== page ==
Marlowe’s Tamburlaine was loosely based on the life of Timur, the fourteenth Turco-Mongol tyrant who conquered huge swathes of Africa and Asia, killing an estimated 5% of the world’s population in the process. It’s worth remembering that Marlowe wrote this play to sate (or stoke) the appetite of xenophobic Elizabethans for tales of the barbaric “Orient.” Tamburlaine, with its unremittingly cruel protagonist, does not disappoint, making for uncomfortable viewing within the context of contemporary prejudices, and the region’s modern crisis.
This makes Yellow Earth’s adaptation all the more poignant: an Asian-led cast reclaims this Asian king from the white literary canon, thus challenging Eurocentric views about the Middle East.
Ng Choon Ping’s textual adaptation is a strong piece of work; he has retained Marlowe’s poetry and his sarcasm, and both felt accessible to a modern audience. Condensing a ten-act play into two hours is no mean feat, and this was achieved with confidence, without any sense of truncation. Perhaps the ending came a little too suddenly, leaving Tamburlaine’s demise as too much of a surprise, but then Marlowe himself robs us of the Shakespearean showdown we desire. Tamburlaine realises, like Macbeth, that his crown is slippery and hollow. But he does not live long enough to meet his Macduff in the figure of Callipine.
The stripped back text was complemented by a playing space empty aside from a screen, onto which were projected helpful character reminders and clever graphics, which provided a sense of the epic scale needed for this gigantic story. However, at times it did feel that the performers got a little lost in the space; stretches of text were accompanied by the actors walking and talking, exchanging places, standing and sitting, which felt like decorations rather than delineations of the text. There were moments where the space was used to great effect, as in the sections with Tamburlaine and his sons, where the blocking allowed for a clear contrast to be drawn between the slavish emulation of Anippe and Amyras, and the more doubtful Calyphas, who has his mother’s softness.
Given the gender-blind casting, I felt that Ping could have been bolder in exploring these familial relationships. Having women play murderous, powerful men lends something poignant to these roles, which Ping thoroughly exploited, but this play also contains passionate love, which did not necessarily come across. Lourdes Faberes shines as the warrior king, passionate in his conquest for glory, but Marlowe also presents fiery, improbable, dynasty-defying love between Tamburlaine and Zenocrate, which could be explored more bravely between two female actors.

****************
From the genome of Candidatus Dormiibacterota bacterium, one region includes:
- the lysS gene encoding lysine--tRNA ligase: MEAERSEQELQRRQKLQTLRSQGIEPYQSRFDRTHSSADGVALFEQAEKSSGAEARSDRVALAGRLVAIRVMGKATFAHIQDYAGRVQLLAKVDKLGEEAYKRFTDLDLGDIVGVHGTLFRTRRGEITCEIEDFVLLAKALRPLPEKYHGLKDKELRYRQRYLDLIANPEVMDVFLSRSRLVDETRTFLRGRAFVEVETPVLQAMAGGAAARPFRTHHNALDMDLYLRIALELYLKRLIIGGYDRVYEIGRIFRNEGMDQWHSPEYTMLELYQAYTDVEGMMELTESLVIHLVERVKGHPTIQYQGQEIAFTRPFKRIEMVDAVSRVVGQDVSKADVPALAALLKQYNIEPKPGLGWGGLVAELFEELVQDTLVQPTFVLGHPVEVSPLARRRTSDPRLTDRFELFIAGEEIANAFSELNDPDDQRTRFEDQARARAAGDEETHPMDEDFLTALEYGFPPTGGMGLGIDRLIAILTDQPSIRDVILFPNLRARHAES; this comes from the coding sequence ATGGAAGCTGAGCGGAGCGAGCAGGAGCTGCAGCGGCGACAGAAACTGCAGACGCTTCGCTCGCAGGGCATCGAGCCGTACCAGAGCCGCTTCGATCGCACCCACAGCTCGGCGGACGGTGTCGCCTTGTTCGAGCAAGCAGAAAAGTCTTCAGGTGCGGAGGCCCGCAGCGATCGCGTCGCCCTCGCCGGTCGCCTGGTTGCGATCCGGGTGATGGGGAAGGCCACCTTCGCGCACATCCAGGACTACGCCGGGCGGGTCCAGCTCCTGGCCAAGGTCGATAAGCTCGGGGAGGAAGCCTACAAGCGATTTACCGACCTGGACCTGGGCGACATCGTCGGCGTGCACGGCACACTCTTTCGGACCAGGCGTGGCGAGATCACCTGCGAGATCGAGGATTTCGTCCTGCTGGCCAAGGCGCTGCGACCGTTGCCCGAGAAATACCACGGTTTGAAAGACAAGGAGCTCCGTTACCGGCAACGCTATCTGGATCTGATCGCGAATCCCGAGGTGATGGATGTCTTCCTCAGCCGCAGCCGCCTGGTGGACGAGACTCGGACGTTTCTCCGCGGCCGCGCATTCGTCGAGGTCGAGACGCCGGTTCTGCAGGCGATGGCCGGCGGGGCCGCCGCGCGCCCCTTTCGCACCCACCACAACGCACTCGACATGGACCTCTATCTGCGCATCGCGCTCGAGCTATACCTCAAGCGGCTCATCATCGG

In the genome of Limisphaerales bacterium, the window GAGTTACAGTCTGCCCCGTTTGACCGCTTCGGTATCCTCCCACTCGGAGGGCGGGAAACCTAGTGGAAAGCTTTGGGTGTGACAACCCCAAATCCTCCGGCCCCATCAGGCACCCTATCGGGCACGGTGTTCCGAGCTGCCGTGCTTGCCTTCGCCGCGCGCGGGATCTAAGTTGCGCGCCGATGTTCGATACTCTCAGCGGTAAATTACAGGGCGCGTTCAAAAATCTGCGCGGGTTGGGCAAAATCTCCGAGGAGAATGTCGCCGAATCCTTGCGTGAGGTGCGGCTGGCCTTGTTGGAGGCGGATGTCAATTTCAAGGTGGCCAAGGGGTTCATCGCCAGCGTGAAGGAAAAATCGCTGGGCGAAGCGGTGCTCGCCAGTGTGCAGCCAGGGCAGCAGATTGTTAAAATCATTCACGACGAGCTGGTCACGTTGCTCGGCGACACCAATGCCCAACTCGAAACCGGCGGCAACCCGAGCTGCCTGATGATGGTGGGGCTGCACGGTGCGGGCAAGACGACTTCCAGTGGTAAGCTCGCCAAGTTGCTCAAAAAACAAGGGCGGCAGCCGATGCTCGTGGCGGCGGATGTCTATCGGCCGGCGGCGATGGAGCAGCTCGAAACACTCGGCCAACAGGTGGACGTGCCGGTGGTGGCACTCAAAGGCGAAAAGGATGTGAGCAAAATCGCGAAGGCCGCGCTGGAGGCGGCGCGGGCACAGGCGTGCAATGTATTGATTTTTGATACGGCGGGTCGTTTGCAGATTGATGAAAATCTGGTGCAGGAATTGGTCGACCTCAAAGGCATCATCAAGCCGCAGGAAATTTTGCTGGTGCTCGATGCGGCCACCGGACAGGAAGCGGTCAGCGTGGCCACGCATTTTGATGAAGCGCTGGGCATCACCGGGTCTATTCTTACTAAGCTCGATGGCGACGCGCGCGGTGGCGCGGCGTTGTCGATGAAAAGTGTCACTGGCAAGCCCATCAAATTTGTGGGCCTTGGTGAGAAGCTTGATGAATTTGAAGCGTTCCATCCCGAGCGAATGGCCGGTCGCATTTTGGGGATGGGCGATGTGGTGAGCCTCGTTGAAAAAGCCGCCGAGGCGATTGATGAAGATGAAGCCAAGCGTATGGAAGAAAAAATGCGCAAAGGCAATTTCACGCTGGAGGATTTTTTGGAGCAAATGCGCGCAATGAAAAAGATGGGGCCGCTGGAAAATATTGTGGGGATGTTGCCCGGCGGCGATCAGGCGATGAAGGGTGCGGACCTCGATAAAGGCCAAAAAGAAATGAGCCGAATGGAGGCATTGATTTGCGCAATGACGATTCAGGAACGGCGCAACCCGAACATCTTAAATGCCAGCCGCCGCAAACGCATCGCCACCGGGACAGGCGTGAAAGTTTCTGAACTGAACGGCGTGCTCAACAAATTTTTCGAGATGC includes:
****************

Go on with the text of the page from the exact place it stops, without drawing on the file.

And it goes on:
The ensemble made effective use of multirole for the other parts, changing characters almost winkingly. Most notable were Melody Brown’s Bajazeth, the caged Persian king, and Mycetes, his brother and predecessor, played by Leo Wan with camp, hand-wringing flair.
One of the highlights of this production was the live music, composed and performed by Joji Hirota, which underscored the story to great effect. At one point the live music was interrupted by an incongruous burst of recorded jazz, to mark Zenocrates’ death, which jarred in comparison to Hirota’s inventive Eastern soundscape.
Also incongruous was the English riding gear that the cast all wore, which seemed to inhibit their movement, and confused me even more than the walking and talking – I still haven’t worked out the purpose of this. Overall, it felt like the play was trying to make a few too many statements, and the story lost its way. It’s a shame that such a thoughtful text, and strong performances, were let down by the staging. This firebrand left me a little cold, and quite confused.